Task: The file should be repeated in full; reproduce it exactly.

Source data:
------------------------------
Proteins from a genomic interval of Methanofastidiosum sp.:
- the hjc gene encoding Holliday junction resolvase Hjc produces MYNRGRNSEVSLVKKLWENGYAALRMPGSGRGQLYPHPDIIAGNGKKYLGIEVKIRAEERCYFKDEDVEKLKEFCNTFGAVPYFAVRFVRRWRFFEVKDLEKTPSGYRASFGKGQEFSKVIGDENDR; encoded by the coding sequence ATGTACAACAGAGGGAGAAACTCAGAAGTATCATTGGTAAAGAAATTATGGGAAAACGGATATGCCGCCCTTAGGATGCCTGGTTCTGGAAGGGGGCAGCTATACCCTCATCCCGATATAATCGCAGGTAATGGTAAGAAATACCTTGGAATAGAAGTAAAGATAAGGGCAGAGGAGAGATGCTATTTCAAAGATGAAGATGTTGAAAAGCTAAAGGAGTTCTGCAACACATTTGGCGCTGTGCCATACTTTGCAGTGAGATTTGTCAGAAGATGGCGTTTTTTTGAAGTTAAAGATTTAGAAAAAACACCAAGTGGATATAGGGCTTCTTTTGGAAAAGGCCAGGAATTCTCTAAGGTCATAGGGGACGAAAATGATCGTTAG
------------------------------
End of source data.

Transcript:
Proteins from a genomic interval of Methanofastidiosum sp.:
- the hjc gene encoding Holliday junction resolvase Hjc produces MYNRGRNSEVSLVKKLWENGYAALRMPGSGRGQLYPHPDIIAGNGKKYLGIEVKIRAEERCYFKDEDVEKLKEFCNTFGAVPYFAVRFVRRWRFFEVKDLEKTPSGYRASFGKGQEFSKVIGDENDR; encoded by the coding sequence ATGTACAACAGAGGGAGAAACTCAGAAGTATCATTGGTAAAGAAATTATGGGAAAACGGATATGCCGCCCTTAGGATGCCTGGTTCTGGAAGGGGGCAGCTATACCCTCATCCCGATATAATCGCAGGTAATGGTAAGAAATACCTTGGAATAGAAGTAAAGATAAGGGCAGAGGAGAGATGCTATTTCAAAGATGAAGATGTTGAAAAGCTAAAGGAGTTCTGCAACACATTTGGCGCTGTGCCATACTTTGCAGTGAGATTTGTCAGAAGATGGCGTTTTTTTGAAGTTAAAGATTTAGAAAAAACACCAAGTGGATATAGGGCTTCTTTTGGAAAAGGCCAGGAATTCTCTAAGGTCATAGGGGACGAAAATGATCGTTAG